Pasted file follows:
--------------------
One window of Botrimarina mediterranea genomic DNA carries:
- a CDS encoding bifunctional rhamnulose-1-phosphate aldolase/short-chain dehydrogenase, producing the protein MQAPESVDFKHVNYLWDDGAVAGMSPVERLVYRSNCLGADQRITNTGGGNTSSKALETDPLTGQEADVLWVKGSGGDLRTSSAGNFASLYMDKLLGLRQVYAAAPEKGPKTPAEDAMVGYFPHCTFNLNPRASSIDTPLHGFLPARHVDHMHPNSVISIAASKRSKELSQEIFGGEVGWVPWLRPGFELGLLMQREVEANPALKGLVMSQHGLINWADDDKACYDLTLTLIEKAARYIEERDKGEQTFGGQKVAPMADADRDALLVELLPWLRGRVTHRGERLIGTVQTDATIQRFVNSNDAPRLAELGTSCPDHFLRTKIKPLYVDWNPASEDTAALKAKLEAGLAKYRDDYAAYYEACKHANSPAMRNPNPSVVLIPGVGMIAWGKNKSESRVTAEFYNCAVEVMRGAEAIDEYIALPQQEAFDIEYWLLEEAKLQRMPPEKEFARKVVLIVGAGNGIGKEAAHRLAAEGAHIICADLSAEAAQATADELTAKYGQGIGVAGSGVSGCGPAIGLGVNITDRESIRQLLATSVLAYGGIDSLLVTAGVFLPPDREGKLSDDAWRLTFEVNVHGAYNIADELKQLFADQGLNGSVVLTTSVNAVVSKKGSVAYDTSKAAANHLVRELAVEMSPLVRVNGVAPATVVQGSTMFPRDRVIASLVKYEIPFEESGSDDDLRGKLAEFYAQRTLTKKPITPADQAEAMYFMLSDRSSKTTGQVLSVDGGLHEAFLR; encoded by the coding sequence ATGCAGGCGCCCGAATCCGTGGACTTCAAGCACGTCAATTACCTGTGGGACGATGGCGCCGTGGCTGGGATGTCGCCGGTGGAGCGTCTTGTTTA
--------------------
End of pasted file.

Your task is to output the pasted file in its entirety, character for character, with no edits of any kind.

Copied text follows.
One window of Botrimarina mediterranea genomic DNA carries:
- a CDS encoding bifunctional rhamnulose-1-phosphate aldolase/short-chain dehydrogenase, producing the protein MQAPESVDFKHVNYLWDDGAVAGMSPVERLVYRSNCLGADQRITNTGGGNTSSKALETDPLTGQEADVLWVKGSGGDLRTSSAGNFASLYMDKLLGLRQVYAAAPEKGPKTPAEDAMVGYFPHCTFNLNPRASSIDTPLHGFLPARHVDHMHPNSVISIAASKRSKELSQEIFGGEVGWVPWLRPGFELGLLMQREVEANPALKGLVMSQHGLINWADDDKACYDLTLTLIEKAARYIEERDKGEQTFGGQKVAPMADADRDALLVELLPWLRGRVTHRGERLIGTVQTDATIQRFVNSNDAPRLAELGTSCPDHFLRTKIKPLYVDWNPASEDTAALKAKLEAGLAKYRDDYAAYYEACKHANSPAMRNPNPSVVLIPGVGMIAWGKNKSESRVTAEFYNCAVEVMRGAEAIDEYIALPQQEAFDIEYWLLEEAKLQRMPPEKEFARKVVLIVGAGNGIGKEAAHRLAAEGAHIICADLSAEAAQATADELTAKYGQGIGVAGSGVSGCGPAIGLGVNITDRESIRQLLATSVLAYGGIDSLLVTAGVFLPPDREGKLSDDAWRLTFEVNVHGAYNIADELKQLFADQGLNGSVVLTTSVNAVVSKKGSVAYDTSKAAANHLVRELAVEMSPLVRVNGVAPATVVQGSTMFPRDRVIASLVKYEIPFEESGSDDDLRGKLAEFYAQRTLTKKPITPADQAEAMYFMLSDRSSKTTGQVLSVDGGLHEAFLR; encoded by the coding sequence ATGCAGGCGCCCGAATCCGTGGACTTCAAGCACGTCAATTACCTGTGGGACGATGGCGCCGTGGCTGGGATGTCGCCGGTGGAGCGTCTTGTTTA